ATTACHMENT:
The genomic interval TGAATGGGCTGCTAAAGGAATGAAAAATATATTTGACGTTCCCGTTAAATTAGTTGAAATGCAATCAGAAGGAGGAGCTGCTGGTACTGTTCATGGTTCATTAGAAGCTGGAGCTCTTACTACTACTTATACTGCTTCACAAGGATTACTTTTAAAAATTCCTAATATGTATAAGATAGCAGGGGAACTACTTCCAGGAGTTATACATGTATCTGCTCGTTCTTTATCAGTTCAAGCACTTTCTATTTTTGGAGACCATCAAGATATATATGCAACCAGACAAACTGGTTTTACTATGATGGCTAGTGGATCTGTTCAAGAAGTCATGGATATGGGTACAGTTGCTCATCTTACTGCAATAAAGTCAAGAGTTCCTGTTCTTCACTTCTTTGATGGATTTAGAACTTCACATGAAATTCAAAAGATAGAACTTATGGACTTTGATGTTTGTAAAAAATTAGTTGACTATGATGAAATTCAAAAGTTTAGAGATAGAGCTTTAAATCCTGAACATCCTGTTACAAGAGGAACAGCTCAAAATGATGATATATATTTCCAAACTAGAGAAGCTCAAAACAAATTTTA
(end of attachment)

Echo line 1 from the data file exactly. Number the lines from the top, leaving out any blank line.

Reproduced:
The genomic interval TGAATGGGCTGCTAAAGGAATGAAAAATATATTTGACGTTCCCGTTAAATTAGTTGAAATGCAATCAGAAGGAGGAGCTGCTGGTACTGTTCATGGTTCATTAGAAGCTGGAGCTCTTACTACTACTTATACTGCTTCACAAGGATTACTTTTAAAAATTCCTAATATGTATAAGATAGCAGGGGAACTACTTCCAGGAGTTATACATGTATCTGCTCGTTCTTTATCAGTTCAAGCACTTTCTATTTTTGGAGACCATCAAGATATATATGCAACCAGACAAACTGGTTTTACTATGATGGCTAGTGGATCTGTTCAAGAAGTCATGGATATGGGTACAGTTGCTCATCTTACTGCAATAAAGTCAAGAGTTCCTGTTCTTCACTTCTTTGATGGATTTAGAACTTCACATGAAATTCAAAAGATAGAACTTATGGACTTTGATGTTTGTAAAAAATTAGTTGACTATGATGAAATTCAAAAGTTTAGAGATAGAGCTTTAAATCCTGAACATCCTGTTACAAGAGGAACAGCTCAAAATGATGATATATATTTCCAAACTAGAGAAGCTCAAAACAAATTTTA